Underworld - Second Toughest In The Infants - Review
← 829 album.png 831 →

critics' view

Second Toughest..is the complete package. An album that contains the harsh metallic sheen of Euro techno, the science fiction of early drum ‘n’ bass, and the melody and structure of classic transcendent guitar music that was birthed in the late ’60’s. It’s an album that is geographically placed at the centre of any major city in the Western world with flies hitting ultraviolet lights, foreboding alleyways full of dread and illicit thrills that only those brave enough to enter will discover. The album is a taxi drive around the fringes of town, where substances replace real connection, with people shouting lager, lager lager.

We set off on our nocturnal journey with the transitive Juanita: Kiteless: To Dream Of Love, a sixteen minute odyseey that not only sets the scene but also shows that the trio of Rick Smith, Karl Hyde, and Darren Emerson were full of belief in the art they were creating. As opening gambits go, this is a ballsy move and one that challenges you to either get on or get off. We’re in for hell of a ride.

Juanita.. starts with the cascading synths and riding rhythms that the band had become known for before we get a guitar motif start stabbing away. We then get ground down on a line that vortex’s us onto a bleak motorway, flying along uncontrollably, no control of the wheel and the white lines becoming one long one, tempting us to inhale and ride and ride and ride.

Banstyle / Sappys Curry wraps a scarf around us and is the first real display of the bands fondness for drum ‘n’ bass. Full of cascading instrumentation which acts as a whirlpool for thought, this is where we are gently lost in our thoughts whilst surrounded by thousands. Hyde’s free-form cut and paste lyrics are still here and the effect is almost a male take on the Everything But The Girl electro-soul. His voice has always been underrated and whilst many focus on what he is saying or the instrumentation that goes behind it, this song is where you really get a sense of what a powerful instrument it is in and of itself. When we enter the grind-blues of Sappys Curry we have officially landed in the red light district of Underworld’s universe but what happens next shows you that there is certainly beauty to be found here.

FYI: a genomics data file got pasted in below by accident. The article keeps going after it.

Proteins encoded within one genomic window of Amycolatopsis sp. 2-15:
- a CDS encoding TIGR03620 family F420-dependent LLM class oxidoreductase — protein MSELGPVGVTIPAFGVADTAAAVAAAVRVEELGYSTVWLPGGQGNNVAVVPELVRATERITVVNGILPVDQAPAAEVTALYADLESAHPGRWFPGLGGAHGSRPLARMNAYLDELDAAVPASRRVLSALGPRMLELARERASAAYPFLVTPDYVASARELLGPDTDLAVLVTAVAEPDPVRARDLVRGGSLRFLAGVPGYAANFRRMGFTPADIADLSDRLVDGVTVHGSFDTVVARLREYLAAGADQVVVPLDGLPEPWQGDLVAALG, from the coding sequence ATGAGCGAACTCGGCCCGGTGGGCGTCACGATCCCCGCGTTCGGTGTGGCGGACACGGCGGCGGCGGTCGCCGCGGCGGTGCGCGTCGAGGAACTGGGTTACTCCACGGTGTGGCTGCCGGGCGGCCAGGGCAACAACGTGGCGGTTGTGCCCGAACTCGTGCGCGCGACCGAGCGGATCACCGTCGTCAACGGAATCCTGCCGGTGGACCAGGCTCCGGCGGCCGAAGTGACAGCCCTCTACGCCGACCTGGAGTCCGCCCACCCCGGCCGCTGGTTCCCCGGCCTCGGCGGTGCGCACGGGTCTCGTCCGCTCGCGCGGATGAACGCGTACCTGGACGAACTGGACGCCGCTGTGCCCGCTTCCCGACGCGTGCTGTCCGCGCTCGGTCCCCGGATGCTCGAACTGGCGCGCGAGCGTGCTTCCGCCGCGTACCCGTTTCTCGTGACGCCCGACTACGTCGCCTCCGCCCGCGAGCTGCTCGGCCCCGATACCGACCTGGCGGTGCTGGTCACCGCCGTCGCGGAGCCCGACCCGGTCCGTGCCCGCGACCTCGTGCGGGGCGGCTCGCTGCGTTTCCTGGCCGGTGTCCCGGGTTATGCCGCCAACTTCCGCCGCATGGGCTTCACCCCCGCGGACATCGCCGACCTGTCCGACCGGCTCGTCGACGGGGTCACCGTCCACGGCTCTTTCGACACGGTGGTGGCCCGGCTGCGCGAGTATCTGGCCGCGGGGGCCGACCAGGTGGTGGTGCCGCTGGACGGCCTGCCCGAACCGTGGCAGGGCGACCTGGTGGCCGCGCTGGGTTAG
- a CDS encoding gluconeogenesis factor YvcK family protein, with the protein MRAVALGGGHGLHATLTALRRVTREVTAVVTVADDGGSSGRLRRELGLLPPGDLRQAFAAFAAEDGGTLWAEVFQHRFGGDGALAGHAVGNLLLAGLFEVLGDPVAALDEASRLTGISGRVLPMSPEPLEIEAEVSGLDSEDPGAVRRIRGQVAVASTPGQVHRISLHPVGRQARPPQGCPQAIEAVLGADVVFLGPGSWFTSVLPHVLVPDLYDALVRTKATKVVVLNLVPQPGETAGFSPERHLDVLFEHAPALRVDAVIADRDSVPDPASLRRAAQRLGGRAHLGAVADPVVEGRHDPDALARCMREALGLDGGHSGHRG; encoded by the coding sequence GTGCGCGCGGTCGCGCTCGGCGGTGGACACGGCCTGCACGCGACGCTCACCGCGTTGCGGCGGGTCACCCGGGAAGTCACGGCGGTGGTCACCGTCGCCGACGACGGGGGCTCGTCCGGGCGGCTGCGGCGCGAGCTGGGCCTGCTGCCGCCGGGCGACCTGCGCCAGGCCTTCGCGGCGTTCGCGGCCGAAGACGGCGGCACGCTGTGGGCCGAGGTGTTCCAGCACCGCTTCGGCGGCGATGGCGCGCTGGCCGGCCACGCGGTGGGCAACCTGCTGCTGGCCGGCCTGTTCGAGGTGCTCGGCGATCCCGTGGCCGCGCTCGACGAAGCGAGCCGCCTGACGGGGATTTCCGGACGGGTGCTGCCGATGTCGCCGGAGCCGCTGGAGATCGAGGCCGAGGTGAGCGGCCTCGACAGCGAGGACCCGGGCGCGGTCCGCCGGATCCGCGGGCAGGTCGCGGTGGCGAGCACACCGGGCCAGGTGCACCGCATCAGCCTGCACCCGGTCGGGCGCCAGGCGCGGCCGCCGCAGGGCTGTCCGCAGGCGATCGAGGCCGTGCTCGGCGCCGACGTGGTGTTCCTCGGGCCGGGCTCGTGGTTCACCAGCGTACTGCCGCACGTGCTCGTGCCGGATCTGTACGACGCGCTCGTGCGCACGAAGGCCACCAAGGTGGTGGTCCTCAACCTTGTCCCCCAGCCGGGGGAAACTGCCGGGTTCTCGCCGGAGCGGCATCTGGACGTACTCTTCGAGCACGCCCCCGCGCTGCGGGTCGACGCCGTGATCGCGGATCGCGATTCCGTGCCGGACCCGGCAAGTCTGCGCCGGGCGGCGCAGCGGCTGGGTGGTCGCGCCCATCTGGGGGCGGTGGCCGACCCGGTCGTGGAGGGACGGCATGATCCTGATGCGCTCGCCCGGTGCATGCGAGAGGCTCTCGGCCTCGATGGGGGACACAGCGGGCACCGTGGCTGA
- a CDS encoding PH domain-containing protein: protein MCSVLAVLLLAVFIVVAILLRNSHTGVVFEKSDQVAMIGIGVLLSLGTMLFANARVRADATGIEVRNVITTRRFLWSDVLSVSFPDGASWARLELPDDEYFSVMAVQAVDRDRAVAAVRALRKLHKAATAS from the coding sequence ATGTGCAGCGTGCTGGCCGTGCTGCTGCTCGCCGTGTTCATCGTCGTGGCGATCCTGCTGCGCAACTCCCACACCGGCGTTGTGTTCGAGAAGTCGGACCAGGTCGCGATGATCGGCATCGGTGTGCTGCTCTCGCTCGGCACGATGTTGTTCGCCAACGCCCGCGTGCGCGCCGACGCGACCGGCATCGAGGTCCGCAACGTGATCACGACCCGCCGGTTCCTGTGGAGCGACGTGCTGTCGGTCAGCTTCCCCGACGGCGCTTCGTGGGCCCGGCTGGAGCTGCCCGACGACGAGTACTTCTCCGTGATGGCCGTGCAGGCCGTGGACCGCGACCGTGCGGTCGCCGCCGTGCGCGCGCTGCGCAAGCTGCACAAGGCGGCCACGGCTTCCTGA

It is now time for Confusion the Waitress to make her appearance and she not only sweeps in magically on a throb and pulse but steals the whole show. A masterpiece in atmosphere and storytelling, Confusion the Waitress is the heart of what is great and magical about the album as a whole. Hyde’s vocals are up close and personal, basically stood right next to you talking into your ears, and the music beats and thuds on a bed of Germanic techno and jungle snare snap. This song is pure theater, full of drama and of exciting plot twists, a play that you will want to buy multiple tickets for. Sublime.

Rowla and Pearl’s Girl are where we enter the basement club, sweat dripping from the ceiling as bodies bump and eyes widen. Out of the two, Rowla is more refined and smooth whereas Pearl’s Girl is nasty and harsh (at times almost unbearable in its steel-clash and dagger stab) and more in tuned to the classic Born Slippy (Nuxx).

Air Towel is a psychotropic trip through the skyscrapers whilst Blueski gently makes itself heard with an almost Afro-rhythm, warming us up with desert sensations and sunshine endorphin’s.

Then we reach the end of our journey with Stagger that sounds like a high quality guitar band before little moments of electronics start to appear and we start to march up the hill and into the sunset on a bed of well paced bass drums before a sense of foreboding rears its ugly head. Is it a happy ending? Do you make it out alive and well? That’s for you to decide.

Second Toughest In The Infants is a complex album that is heavily layered and multifaceted. It is a glorious novel which you can dive into time and time again.

Simon Tucker
Louder Than War external-link.png

Louder Than War is a music, culture and media publication headed by The Membranes & Goldblade frontman John Robb. Online since 2010, it is one of the fastest-growing and most respected music-related publications on the net. We are always looking for the new noise, the next buzz. We have no borders, no boundaries – all the musical skree of the 21st century is ours to celebrate. We still believe in the power of music and we still believe in the counter culture. We are punk! We actively seek out new music - if you want to be on our radar then contact us.
louderthanwar.com external-link.png
twitter.png facebook.png

Care to share?

(if so, thanks!)

© The Jukebox Rebel 2005-2020. All rights reserved. Third-party trademarks and content are the property of their respective owners, and subject to their own copyright terms and conditions. See the website links provided in each case.